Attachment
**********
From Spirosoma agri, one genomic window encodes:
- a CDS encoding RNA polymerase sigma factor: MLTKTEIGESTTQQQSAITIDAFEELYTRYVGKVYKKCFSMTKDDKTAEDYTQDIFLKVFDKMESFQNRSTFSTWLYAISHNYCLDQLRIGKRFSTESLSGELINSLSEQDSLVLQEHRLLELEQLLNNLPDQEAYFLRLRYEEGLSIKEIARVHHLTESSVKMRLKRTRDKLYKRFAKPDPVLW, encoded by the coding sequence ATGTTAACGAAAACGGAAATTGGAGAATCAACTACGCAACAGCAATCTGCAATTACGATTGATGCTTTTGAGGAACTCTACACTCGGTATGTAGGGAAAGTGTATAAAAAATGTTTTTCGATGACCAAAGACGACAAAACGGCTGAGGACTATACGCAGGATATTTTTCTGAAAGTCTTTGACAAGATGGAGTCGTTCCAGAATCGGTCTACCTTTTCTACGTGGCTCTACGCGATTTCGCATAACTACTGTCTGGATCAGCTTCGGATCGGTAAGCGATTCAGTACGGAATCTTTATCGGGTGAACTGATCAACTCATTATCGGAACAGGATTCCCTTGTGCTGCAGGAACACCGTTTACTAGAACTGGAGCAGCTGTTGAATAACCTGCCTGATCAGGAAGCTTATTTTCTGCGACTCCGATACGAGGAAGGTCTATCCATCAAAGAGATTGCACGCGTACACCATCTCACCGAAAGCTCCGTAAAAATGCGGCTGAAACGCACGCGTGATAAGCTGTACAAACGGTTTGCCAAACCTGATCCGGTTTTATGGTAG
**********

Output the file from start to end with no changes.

From Spirosoma agri, one genomic window encodes:
- a CDS encoding RNA polymerase sigma factor: MLTKTEIGESTTQQQSAITIDAFEELYTRYVGKVYKKCFSMTKDDKTAEDYTQDIFLKVFDKMESFQNRSTFSTWLYAISHNYCLDQLRIGKRFSTESLSGELINSLSEQDSLVLQEHRLLELEQLLNNLPDQEAYFLRLRYEEGLSIKEIARVHHLTESSVKMRLKRTRDKLYKRFAKPDPVLW, encoded by the coding sequence ATGTTAACGAAAACGGAAATTGGAGAATCAACTACGCAACAGCAATCTGCAATTACGATTGATGCTTTTGAGGAACTCTACACTCGGTATGTAGGGAAAGTGTATAAAAAATGTTTTTCGATGACCAAAGACGACAAAACGGCTGAGGACTATACGCAGGATATTTTTCTGAAAGTCTTTGACAAGATGGAGTCGTTCCAGAATCGGTCTACCTTTTCTACGTGGCTCTACGCGATTTCGCATAACTACTGTCTGGATCAGCTTCGGATCGGTAAGCGATTCAGTACGGAATCTTTATCGGGTGAACTGATCAACTCATTATCGGAACAGGATTCCCTTGTGCTGCAGGAACACCGTTTACTAGAACTGGAGCAGCTGTTGAATAACCTGCCTGATCAGGAAGCTTATTTTCTGCGACTCCGATACGAGGAAGGTCTATCCATCAAAGAGATTGCACGCGTACACCATCTCACCGAAAGCTCCGTAAAAATGCGGCTGAAACGCACGCGTGATAAGCTGTACAAACGGTTTGCCAAACCTGATCCGGTTTTATGGTAG